Bronchiolitis is the most common cause of infant hospitalization in the US. Small cohort studies (n=51 to 206) suggest that 20-60% of children with severe bronchiolitis (as defined by the need for hospitalization) will develop recurrent wheezing of childhood. Despite this strong association, it remains unclear which children with severe bronchiolitis will develop recurrent wheezing. The proposed prospective multicenter cohort study has 3 specific aims to address this knowledge gap: 1) To examine the association between infectious etiology, illness severity, and CCL5 level and the development of recurrent wheezing by age 3 years. 2) To examine the association between the child's level of serum 25-hydroxyvitamin D [25(OH)D] and recurrent wheezing. 3) To combine these clinical and laboratory data to create a state-of-the-art childhood wheezing index (WIND) to identify children with severe bronchiolitis who are at higher risk of developing recurrent wheezing. This index would identify who might benefit from initiation of inhaled corticosteroids or other asthma control measures, as recommended by the 2007 NIH asthma guidelines. The research team is comprised of NIH-funded researchers who have led many multicenter studies in this area. Over a 2-year period, researchers at 10 hospitals will enroll 1,000 children age <1 year with severe bronchiolitis. Data collection for this cohort will include diaries, biannual interviews, and an annual review of relevant medical records. The study will use the Emergency Medicine Network, a clinical research collaboration that has completed >60 multicenter studies focusing on respiratory emergencies and public health. Site investigators will collect nasopharyngeal and blood samples;demographic, birth, nutritional, family, and environmental information;and clinical data from the parents and from primary care, emergency department, and inpatient settings. The study will have 80% power to detect a 1.3- to 1.8-fold difference in the development of recurrent wheezing for comparisons of children with rhinovirus bronchiolitis (vs. RSV or other pathogens), admitted to the intensive care unit (vs. regular ward), and with detectable (vs. not detectable) CCL5 in nasopharyngeal aspirate. Treating 25(OH)D as a continuous variable, the study will have 80% power to detect a 1.3-fold increase in the odds of recurrent wheezing for a 1 SD (19 nmol/L) increase in 25(OH)D. Study investigators estimate that WIND will have a positive predictive value of e85% to identify children with severe bronchiolitis who will develop recurrent wheezing. The study matches well with the 2009 NIH strategic plan for pediatric respiratory research, and has major public health implications.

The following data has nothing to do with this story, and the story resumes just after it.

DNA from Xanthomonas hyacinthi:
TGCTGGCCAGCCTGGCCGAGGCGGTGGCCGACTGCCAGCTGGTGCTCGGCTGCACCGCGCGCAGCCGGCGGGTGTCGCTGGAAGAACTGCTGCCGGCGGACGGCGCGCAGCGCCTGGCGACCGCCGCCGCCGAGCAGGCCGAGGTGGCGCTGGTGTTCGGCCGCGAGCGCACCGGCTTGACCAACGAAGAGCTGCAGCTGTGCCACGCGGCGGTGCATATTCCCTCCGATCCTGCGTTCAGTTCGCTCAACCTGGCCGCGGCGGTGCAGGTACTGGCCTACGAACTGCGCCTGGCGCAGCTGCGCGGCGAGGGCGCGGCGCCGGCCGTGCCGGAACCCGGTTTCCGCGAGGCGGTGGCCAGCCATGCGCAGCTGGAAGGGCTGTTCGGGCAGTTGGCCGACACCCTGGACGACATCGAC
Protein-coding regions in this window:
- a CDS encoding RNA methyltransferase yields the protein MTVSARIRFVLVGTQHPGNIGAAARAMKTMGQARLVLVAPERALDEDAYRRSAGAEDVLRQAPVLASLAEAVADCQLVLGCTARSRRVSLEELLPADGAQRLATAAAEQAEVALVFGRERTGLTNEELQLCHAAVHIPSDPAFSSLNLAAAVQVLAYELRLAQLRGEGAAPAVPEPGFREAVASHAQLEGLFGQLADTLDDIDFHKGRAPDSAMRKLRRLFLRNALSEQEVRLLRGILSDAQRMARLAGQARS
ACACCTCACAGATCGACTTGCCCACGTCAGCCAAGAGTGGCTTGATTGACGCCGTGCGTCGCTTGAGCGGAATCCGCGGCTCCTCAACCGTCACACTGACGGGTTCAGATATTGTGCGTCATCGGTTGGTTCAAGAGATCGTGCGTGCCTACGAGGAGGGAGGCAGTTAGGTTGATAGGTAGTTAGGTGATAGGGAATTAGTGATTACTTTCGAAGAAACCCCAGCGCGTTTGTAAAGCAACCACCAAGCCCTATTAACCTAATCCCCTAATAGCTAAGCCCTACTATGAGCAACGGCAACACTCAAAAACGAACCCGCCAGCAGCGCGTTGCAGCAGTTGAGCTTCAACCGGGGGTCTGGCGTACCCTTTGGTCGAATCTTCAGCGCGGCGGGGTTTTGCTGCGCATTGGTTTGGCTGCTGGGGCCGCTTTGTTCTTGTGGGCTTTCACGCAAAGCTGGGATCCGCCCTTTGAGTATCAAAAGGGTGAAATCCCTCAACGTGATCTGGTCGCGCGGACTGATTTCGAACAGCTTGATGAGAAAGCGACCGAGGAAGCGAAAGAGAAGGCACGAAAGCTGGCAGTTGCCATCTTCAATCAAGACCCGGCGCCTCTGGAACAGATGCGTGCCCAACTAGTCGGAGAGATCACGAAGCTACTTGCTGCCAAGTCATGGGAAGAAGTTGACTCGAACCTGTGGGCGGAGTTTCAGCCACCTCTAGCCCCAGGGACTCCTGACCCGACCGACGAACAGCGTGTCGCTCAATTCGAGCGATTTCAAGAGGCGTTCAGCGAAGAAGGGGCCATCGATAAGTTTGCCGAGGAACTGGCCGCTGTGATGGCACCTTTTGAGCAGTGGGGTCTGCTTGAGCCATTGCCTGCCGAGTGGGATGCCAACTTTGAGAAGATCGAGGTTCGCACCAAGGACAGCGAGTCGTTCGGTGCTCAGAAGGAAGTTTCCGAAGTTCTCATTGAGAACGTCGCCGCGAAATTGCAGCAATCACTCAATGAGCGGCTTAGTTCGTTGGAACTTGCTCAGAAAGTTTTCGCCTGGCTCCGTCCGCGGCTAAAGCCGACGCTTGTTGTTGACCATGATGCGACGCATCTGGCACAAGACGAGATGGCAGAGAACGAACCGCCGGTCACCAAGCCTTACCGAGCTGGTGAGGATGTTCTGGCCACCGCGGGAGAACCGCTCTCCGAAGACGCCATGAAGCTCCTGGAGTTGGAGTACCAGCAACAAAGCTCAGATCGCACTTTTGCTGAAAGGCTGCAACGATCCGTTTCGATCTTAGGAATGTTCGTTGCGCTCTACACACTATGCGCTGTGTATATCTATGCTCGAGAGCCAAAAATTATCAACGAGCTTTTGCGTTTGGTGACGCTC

Public Health Relevance

In a multicenter prospective cohort study of 1,000 children, a team of investigators will examine the association between two common pediatric conditions: bronchiolitis and recurrent wheezing of early childhood. The project matches well with NIH roadmap initiatives of utilizing clinical networks and focusing on early risk stratification. Specifically, the proposed cohort would improve the short- and long-term care of children with severe bronchiolitis, a condition that often leads to childhood asthma.